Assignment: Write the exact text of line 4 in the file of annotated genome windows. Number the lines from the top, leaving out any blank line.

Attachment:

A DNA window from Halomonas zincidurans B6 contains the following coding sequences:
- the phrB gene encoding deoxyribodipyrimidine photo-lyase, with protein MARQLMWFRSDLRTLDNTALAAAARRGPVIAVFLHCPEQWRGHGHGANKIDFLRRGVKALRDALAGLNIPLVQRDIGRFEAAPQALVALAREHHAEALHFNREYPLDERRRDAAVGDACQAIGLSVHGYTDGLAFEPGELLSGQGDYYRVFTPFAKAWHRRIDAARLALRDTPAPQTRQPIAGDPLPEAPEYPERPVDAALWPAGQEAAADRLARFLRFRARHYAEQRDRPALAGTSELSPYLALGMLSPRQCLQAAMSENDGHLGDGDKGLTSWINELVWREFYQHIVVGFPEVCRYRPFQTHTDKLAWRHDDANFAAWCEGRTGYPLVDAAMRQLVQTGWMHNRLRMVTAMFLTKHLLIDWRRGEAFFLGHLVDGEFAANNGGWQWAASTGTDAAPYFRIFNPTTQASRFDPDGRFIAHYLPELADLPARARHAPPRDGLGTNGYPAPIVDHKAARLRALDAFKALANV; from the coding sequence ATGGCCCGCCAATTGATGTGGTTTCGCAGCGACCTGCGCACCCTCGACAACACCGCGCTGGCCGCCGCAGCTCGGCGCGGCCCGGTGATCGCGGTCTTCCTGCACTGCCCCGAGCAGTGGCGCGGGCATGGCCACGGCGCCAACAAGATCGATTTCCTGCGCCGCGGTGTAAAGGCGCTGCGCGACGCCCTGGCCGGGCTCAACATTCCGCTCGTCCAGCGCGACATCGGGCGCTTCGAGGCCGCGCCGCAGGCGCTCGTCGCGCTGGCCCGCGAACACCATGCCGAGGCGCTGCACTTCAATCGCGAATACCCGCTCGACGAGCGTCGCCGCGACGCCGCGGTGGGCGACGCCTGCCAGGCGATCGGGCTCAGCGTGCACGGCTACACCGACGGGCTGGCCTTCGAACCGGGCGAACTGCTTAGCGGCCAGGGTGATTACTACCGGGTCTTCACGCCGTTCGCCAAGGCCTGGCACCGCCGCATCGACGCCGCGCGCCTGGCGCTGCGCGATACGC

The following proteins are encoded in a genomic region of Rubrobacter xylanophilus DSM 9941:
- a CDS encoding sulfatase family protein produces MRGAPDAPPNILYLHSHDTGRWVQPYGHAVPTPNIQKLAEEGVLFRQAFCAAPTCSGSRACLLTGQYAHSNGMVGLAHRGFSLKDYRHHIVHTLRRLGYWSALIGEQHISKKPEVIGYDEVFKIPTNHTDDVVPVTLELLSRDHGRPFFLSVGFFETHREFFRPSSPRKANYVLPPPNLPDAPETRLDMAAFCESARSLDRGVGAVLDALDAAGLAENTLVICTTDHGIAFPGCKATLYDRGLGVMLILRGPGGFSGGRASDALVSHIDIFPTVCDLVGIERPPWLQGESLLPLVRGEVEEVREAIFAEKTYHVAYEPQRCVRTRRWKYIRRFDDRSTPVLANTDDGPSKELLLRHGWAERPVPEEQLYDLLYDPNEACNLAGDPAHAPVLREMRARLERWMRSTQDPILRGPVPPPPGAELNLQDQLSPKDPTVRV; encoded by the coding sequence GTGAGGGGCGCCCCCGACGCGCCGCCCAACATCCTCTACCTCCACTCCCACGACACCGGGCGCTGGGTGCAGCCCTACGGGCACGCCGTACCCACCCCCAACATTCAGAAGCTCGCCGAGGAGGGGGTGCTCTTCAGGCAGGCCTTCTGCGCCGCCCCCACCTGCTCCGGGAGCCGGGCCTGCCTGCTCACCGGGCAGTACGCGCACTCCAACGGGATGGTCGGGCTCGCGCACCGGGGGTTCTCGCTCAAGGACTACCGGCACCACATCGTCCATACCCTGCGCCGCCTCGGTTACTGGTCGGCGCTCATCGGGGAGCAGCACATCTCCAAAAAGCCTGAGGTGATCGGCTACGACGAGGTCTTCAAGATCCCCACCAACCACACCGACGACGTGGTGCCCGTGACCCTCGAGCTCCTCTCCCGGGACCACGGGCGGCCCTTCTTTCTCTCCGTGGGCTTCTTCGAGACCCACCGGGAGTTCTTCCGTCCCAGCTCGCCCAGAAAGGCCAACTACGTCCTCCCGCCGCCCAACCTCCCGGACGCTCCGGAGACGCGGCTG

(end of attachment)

- a CDS encoding sulfatase family protein produces MRGAPDAPPNILYLHSHDTGRWVQPYGHAVPTPNIQKLAEEGVLFRQAFCAAPTCSGSRACLLTGQYAHSNGMVGLAHRGFSLKDYRHHIVHTLRRLGYWSALIGEQHISKKPEVIGYDEVFKIPTNHTDDVVPVTLELLSRDHGRPFFLSVGFFETHREFFRPSSPRKANYVLPPPNLPDAPETRLDMAAFCESARSLDRGVGAVLDALDAAGLAENTLVICTTDHGIAFPGCKATLYDRGLGVMLILRGPGGFSGGRASDALVSHIDIFPTVCDLVGIERPPWLQGESLLPLVRGEVEEVREAIFAEKTYHVAYEPQRCVRTRRWKYIRRFDDRSTPVLANTDDGPSKELLLRHGWAERPVPEEQLYDLLYDPNEACNLAGDPAHAPVLREMRARLERWMRSTQDPILRGPVPPPPGAELNLQDQLSPKDPTVRV; encoded by the coding sequence GTGAGGGGCGCCCCCGACGCGCCGCCCAACATCCTCTACCTCCACTCCCACGACACCGGGCGCTGGGTGCAGCCCTACGGGCACGCCGTACCCACCCCCAACATTCAGAAGCTCGCCGAGGAGGGGGTGCTCTTCAGGCAGGCCTTCTGCGCCGCCCCCACCTGCTCCGGGAGCCGGGCCTGCCTGCTCACCGGGCAGTACGCGCACTCCAACGGGATGGTCGGGCTCGCGCACCGGGGGTTCTCGCTCAAGGACTACCGGCACCACATCGTCCATACCCTGCGCCGCCTCGGTTACTGGTCGGCGCTCATCGGGGAGCAGCACATCTCCAAAAAGCCTGAGGTGATCGGCTACGACGAGGTCTTCAAGATCCCCACCAACCACACCGACGACGTGGTGCCCGTGACCCTCGAGCTCCTCTCCCGGGACCACGGGCGGCCCTTCTTTCTCTCCGTGGGCTTCTTCGAGACCCACCGGGAGTTCTTCCGTCCCAGCTCGCCCAGAAAGGCCAACTACGTCCTCCCGCCGCCCAACCTCCCGGACGCTCCGGAGACGCGGCTG